Former city councilman and school board member Pat Crossin, who waged a courageous struggle with lymphoma, a cancer of the immune system, passed away Thursday morning. Crossin owned and operated Phillips Fuel Systems on the city’s West Side. He was 60.
Quick-witted, opinionated, and loyal to friends in and out of politics, Crossin won a seat on the Board of Education in 2009. For several years he had experienced quality health and believed he was cancer free. In the last months of 2010, however, Crossin felt fatigued and had difficulty functioning through board meetings. He resigned from the board.
Symptoms of lymphoma had returned and Crossin resumed intensive chemotherapy treatments for many months regaining some health quality.
Crossin, a regular reader of OIB, only posted comments occasionally but enjoyed the give and take from readers, even when he was the subject of stinging criticism.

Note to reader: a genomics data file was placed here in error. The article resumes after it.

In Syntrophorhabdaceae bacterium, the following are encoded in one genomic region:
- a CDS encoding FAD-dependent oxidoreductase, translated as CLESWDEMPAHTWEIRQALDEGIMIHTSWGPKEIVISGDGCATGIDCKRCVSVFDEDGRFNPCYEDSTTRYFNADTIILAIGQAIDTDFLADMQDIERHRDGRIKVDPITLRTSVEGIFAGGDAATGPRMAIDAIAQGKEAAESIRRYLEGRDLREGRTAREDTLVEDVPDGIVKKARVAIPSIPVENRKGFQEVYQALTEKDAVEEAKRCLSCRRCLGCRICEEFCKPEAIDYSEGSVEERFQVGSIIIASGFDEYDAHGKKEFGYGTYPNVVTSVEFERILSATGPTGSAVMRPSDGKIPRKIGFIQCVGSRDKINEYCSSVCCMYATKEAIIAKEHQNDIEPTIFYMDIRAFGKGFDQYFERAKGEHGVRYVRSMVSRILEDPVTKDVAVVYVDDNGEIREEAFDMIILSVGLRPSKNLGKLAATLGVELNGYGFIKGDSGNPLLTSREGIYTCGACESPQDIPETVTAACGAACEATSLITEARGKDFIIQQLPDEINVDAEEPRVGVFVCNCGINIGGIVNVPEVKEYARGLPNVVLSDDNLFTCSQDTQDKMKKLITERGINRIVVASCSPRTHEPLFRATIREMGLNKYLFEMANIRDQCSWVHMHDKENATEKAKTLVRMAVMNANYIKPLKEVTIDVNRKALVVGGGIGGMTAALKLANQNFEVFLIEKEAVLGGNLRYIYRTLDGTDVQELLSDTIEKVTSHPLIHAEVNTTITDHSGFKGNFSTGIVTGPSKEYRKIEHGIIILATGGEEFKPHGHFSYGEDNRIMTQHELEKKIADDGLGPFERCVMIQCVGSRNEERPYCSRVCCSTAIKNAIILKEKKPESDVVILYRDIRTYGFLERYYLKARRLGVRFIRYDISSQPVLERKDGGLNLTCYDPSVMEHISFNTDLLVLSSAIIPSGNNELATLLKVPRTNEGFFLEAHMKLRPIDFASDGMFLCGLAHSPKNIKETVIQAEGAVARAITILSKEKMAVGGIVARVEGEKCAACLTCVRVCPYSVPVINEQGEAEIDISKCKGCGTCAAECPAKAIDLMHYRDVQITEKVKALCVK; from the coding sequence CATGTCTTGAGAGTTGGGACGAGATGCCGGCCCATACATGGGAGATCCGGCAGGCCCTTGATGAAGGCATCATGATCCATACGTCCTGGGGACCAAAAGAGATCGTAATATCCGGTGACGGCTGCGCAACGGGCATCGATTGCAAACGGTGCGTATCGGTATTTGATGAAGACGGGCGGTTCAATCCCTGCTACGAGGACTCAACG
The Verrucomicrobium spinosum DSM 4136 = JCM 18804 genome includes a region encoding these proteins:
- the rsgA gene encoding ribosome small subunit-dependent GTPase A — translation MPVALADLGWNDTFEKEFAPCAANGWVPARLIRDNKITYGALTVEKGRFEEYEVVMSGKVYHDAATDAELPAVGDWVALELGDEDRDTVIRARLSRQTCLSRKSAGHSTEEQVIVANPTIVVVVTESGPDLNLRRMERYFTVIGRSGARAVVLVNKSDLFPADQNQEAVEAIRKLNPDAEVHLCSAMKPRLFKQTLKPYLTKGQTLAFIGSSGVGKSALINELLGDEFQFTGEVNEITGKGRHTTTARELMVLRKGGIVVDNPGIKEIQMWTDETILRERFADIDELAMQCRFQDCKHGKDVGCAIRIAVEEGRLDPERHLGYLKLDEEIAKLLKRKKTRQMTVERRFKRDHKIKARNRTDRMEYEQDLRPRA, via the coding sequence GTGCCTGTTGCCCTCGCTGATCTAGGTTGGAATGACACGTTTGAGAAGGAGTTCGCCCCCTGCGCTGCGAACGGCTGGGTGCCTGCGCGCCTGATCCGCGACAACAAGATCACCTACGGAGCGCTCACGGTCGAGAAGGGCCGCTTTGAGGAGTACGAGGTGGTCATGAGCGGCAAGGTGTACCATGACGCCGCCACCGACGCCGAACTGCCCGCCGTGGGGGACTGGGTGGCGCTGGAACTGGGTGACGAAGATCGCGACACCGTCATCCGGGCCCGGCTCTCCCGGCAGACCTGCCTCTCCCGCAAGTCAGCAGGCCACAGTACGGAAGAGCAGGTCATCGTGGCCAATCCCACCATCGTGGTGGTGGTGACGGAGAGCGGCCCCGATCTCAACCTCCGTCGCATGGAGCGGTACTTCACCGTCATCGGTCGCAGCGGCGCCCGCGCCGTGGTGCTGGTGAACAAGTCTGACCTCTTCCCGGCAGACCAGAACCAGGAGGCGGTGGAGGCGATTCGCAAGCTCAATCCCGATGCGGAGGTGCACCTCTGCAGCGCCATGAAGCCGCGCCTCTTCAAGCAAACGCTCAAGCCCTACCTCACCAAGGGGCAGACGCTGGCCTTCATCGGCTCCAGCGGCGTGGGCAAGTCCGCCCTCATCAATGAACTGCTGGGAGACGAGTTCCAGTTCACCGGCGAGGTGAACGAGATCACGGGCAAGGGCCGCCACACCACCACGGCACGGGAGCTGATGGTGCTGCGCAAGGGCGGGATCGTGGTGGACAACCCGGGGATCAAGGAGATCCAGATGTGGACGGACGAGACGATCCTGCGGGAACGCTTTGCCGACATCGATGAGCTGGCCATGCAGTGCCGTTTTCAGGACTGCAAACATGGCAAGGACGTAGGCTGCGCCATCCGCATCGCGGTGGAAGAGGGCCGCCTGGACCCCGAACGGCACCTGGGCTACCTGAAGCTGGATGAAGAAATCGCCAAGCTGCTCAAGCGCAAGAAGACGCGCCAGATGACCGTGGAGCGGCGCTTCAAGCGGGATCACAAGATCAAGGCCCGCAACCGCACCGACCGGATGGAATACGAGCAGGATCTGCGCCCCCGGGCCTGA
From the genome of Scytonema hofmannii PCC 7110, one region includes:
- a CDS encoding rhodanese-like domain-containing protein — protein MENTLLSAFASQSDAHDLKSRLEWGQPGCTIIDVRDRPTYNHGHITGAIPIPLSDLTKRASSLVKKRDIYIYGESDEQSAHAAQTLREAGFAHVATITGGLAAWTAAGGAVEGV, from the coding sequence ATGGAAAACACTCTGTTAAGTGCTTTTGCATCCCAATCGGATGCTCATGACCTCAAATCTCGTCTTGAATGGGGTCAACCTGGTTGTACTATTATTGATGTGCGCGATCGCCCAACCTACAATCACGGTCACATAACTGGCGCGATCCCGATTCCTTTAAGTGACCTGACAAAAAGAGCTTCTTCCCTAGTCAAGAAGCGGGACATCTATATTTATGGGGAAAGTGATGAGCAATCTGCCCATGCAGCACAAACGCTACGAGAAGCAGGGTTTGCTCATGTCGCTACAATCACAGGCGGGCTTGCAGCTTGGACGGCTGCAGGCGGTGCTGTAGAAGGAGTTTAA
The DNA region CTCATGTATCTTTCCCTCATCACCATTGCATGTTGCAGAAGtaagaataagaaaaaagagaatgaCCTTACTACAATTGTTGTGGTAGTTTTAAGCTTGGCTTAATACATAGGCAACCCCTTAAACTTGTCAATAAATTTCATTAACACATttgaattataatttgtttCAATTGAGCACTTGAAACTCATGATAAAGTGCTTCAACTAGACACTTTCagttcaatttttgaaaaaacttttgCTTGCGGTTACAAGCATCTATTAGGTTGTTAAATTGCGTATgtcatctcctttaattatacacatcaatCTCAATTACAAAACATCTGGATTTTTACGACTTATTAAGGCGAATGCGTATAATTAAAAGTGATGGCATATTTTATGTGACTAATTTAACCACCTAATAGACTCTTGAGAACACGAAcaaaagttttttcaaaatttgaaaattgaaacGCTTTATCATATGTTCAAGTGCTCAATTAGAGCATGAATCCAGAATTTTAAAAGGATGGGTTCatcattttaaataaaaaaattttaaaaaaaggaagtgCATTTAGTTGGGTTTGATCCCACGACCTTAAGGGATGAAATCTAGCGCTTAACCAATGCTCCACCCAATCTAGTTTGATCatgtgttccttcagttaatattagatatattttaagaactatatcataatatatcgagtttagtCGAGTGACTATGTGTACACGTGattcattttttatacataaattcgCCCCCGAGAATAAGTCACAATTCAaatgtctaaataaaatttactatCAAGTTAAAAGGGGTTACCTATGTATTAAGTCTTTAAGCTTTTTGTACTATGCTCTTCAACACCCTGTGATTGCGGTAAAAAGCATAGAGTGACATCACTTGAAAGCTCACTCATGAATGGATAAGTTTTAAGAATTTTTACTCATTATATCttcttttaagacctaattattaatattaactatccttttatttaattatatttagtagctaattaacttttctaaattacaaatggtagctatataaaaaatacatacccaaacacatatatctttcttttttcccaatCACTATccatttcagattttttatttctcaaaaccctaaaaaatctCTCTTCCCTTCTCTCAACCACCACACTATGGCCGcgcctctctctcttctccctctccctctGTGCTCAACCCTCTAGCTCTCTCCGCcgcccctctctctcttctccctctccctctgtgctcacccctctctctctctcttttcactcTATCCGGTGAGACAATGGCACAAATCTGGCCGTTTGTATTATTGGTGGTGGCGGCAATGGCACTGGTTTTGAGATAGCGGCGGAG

Crossin often featured an animated wail when speaking. When he called for a phone conversation often times there was no salutation from him, he simply got to the point. “That’s the funniest freaking thing I’ve ever read!” And then he’d go off on a subject for minutes at a time. When he was done he’d just hang up. That was Pat.
He never lost his sense of humor when ill. Many years ago, he said, “I’m sick and need a blood transfusion. I want your blood so I can transform into a public-relations guy.”
In 1991, running with Auden Grogins, Crossin was elected to the City Council representing the 130th District that includes the Black Rock neighborhood. Grogins and Crossin became a mighty duo for the district serving the entire decade. Crossin served as head of the Budget and Appropriations Committee during the mayoral era of Joe Ganim when the city experienced 10 straight years of no tax increases.
Pat’s survivors include his wife Peggy and three daughters.
A memorial service will take place March 21, 10 a.m. in St. Ann’s Church in Black Rock.